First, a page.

Swine flu could infect U.S. trade and travel

Sat Apr 25, 2009 1:25am IST

 

 

 

By Kyle Peterson

CHICAGO, April 24 (Reuters) – Mexico’s deadly swine flu could disrupt trade and travel between the United States and Mexico if it prompts restrictions on the movement of goods across the border or sparks fear in consumers, analysts say.

The potential impact is far from clear as experts race to learn more about the disease, which has claimed the lives of as many as 61 people. But shipping and travel industries are especially vigilant.

“If you end up with a significant demand shift, you could end up with a very substantial effect on our products, whether it be government-imposed restrictions or alternatively if the consumers just decide to say ‘no’,” said Bob Young, chief economist with the American Farm Bureau Federation.

Since Mexico and Canada are the two largest buyers of U.S. agricultural goods, such restrictions could be a drag on U.S. agriculture, Young said.

The World Health Organization has said it is concerned about 800 “influenza-like” cases in Mexico. The group confirmed the outbreak of a new strain of swine flu in the United States and said about 60 people had died in Mexico. [nN24524032]

Any decision to restrict food shipments due to flu would come from the U.S. Agriculture Department, which has the power to “shut down movement,” said Russell Laird, an executive director representing agricultural and food carriers at the American Trucking Associations.

“So far, we haven’t heard anything, but if that call is made we’ll make sure to do our part,” he said.

Katherine Andrus, general counsel for the Air Transport Association (ATA), said the airline trade group is taking its cues from the WHO and the Centers for Disease Control and Prevention (CDC) but that so far there had been no decision to restrict travel between the United States and Mexico.

TRAVEL RESTRICITONS?

“We generally monitor reports of these outbreaks,” Andrus said. “Any time there is an outbreak of something … we certainly pay attention. But we really look to CDC.”

“We wouldn’t expect to see international air traffic actually halted for something like this,” she said.

U.S. Commerce Department data show about 5.9 million U.S. citizens flew to Mexico in 2008.

The last major health-related disruption of air travel occurred during the 2002-2003 severe acute respiratory syndrome, or SARS, outbreak, which killed hundreds of people around the world.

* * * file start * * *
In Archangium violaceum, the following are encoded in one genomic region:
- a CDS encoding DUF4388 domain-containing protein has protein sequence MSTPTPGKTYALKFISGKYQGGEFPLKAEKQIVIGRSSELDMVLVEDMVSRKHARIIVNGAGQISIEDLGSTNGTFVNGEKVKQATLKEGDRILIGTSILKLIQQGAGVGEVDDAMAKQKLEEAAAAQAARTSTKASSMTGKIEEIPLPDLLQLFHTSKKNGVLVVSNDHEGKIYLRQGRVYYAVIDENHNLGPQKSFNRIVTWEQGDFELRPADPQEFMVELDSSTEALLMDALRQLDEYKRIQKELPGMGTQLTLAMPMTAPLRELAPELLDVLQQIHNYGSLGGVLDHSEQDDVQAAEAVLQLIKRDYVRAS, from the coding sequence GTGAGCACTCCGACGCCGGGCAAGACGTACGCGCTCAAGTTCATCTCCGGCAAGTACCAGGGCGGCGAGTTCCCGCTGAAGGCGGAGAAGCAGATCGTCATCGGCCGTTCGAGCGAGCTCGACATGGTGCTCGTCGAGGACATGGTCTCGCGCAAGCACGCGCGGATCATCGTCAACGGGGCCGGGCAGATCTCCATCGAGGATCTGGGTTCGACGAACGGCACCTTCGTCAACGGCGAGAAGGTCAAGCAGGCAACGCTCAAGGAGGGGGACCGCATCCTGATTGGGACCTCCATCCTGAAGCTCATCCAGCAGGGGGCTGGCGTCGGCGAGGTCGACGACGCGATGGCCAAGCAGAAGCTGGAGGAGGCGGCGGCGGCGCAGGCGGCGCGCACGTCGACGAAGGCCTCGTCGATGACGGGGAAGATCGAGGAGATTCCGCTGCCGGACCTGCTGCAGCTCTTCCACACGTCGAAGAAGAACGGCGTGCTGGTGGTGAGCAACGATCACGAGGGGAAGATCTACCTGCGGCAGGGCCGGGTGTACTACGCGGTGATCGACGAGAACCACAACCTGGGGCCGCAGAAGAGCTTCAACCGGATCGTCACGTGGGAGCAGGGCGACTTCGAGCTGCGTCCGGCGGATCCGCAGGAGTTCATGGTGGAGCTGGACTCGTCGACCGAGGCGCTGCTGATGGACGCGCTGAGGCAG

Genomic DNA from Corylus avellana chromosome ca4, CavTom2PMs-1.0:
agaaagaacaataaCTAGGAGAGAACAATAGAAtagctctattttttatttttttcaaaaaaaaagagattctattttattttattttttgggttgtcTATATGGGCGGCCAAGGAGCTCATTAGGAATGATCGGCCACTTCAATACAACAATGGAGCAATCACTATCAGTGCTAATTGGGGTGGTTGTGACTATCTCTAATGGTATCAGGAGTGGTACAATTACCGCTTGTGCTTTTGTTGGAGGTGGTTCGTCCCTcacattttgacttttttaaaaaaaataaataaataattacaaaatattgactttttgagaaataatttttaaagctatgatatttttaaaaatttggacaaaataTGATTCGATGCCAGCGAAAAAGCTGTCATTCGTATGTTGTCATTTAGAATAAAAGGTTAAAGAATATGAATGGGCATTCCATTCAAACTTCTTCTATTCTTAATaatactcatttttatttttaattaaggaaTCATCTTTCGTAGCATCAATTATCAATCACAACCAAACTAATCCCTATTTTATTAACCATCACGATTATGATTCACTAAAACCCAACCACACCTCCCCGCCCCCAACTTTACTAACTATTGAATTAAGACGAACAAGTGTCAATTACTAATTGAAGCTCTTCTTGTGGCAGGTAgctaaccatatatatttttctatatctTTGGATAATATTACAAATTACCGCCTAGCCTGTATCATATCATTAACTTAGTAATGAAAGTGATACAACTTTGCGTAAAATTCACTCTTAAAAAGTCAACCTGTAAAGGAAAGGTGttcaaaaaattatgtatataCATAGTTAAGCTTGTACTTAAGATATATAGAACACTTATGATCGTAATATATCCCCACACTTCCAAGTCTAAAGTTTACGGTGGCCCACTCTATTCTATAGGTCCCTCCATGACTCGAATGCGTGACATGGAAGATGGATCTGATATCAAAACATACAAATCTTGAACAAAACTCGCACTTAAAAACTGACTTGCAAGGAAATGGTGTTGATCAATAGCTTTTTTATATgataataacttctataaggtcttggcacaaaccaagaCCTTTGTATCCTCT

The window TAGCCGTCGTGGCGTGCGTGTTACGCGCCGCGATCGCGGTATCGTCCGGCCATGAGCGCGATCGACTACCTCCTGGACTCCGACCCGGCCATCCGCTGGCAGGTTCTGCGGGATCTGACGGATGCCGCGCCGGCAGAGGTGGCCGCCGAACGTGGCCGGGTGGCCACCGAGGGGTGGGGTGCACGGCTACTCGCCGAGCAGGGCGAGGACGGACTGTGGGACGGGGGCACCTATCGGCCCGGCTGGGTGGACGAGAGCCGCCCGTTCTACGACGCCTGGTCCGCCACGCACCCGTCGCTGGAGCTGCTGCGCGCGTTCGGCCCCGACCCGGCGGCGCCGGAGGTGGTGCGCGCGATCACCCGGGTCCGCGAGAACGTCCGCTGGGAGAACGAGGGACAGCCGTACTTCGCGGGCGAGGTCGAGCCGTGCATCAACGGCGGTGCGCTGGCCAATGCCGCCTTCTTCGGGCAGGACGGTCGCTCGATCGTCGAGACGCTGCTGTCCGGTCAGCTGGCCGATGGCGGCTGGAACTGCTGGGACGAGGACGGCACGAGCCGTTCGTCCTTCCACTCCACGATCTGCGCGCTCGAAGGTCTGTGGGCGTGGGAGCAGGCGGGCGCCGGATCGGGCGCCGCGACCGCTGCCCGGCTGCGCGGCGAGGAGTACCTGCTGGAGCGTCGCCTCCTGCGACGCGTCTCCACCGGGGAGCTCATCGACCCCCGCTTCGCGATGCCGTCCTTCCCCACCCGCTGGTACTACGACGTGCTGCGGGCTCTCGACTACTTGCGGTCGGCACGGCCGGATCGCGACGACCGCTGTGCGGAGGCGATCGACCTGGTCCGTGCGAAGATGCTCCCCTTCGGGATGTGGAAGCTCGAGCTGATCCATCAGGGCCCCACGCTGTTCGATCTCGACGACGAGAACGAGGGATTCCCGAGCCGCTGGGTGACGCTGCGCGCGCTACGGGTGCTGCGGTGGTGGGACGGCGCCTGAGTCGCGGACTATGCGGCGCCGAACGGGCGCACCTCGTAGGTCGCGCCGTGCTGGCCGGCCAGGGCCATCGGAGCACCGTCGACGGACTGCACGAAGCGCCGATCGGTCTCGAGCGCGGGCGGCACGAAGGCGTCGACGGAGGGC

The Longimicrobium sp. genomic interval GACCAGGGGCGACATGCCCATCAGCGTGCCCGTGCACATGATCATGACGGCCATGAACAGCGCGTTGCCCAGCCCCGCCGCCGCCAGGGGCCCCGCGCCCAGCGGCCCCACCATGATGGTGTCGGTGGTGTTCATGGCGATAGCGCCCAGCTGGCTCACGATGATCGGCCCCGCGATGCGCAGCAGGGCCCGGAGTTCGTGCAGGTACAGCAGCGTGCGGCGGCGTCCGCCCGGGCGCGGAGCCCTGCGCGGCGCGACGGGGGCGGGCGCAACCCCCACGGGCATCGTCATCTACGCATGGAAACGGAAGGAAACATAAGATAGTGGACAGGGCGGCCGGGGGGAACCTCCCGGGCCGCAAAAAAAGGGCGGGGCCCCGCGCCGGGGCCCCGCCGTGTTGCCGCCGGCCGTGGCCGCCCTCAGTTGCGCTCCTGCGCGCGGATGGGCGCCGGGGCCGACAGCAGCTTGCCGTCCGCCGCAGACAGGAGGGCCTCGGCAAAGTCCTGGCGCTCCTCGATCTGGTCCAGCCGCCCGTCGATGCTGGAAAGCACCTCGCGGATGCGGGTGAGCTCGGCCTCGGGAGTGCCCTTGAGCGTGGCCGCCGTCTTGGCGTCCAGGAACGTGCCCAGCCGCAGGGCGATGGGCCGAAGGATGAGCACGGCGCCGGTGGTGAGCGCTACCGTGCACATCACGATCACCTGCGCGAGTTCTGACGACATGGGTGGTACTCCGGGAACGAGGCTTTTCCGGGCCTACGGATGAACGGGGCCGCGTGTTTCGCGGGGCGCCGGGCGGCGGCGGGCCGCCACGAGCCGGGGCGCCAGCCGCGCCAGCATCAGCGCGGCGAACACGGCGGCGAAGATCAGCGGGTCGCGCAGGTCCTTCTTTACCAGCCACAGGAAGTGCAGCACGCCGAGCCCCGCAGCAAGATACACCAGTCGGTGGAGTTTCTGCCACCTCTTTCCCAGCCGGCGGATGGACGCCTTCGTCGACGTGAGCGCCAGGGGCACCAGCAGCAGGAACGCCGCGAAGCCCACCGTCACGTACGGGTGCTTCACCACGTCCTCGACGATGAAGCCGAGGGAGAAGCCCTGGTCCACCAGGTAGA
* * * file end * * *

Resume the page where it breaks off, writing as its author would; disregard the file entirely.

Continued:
The outbreak, which began in China, came on the heels of the Sept. 11 attacks and hit earnings for airlines with large operations in Asia.

“Avian flu in 1997 and SARS in 2002-2003 killed economic activity, so a swine flu problem in 2009 might result in more of the same,” said Stephen Schork, editor of the Schork Report, an energy-related newsletter in Philadelphia.

In 2008, Mexico was the top export market for U.S. beef, with sales valued at nearly $1.4 billion. It was the No. 2 market for U.S. pork, valued at $691.28 million.

The pressure on oil prices that could result from decreased travel and economic activity was echoed by several other industry sources, who also noted that Mexico and Texas have large numbers of oil industry workers that could be affected. (Additional reporting by Bob Burgdorfer and Nick Carey in Chicago and Robert Gibbons; Editing by K.T. Arasu and Todd Eastham)

Newsmax.com

 

Mexico Swine Flu Deaths Spur Global Epidemic Fears

Friday, April 24, 2009 6:55 PM

MEXICO CITY — A unique strain of swine flu is the suspected killer of dozens of people in Mexico, where authorities closed schools, museums, libraries and theaters in the capital on Friday to try to contain an outbreak that has spurred concerns of a global flu epidemic.

The worrisome new virus _ which combines genetic material from pigs, birds and humans in a way researchers have not seen before _ also sickened at least eight people in Texas and California, though there have been no deaths in the U.S.

“We are very, very concerned,” World Health Organization spokesman Thomas Abraham said. “We have what appears to be a novel virus and it has spread from human to human … It’s all hands on deck at the moment.”

The outbreak caused alarm in Mexico, where more than 1,000 people have been sickened. Residents of the capital donned surgical masks and authorities ordered the most sweeping shutdown of public gathering places in a quarter century. President Felipe Calderon met with his Cabinet Friday to coordinate Mexico’s response.

The WHO was convening an expert panel to consider whether to raise the pandemic alert level or issue travel advisories.

There is no vaccine that specifically protects against swine flu, and it was unclear how much protection current human flu vaccines might offer. A “seed stock” genetically matched to the new swine flu virus has been created by the U.S. Centers for Disease Control, said Dr. Richard Besser, the agency’s acting director. If the government decides vaccine production is necessary, manufacturers would need that stock to get started.

Authorities in Mexico urged people to avoid hospitals unless they had a medical emergency, since hospitals are centers of infection. They also said Mexicans should refrain from customary greetings such as shaking hands or kissing cheeks. At Mexico City’s international airport, passengers were questioned to try to prevent anyone with flu symptoms from boarding airplanes and spreading the disease.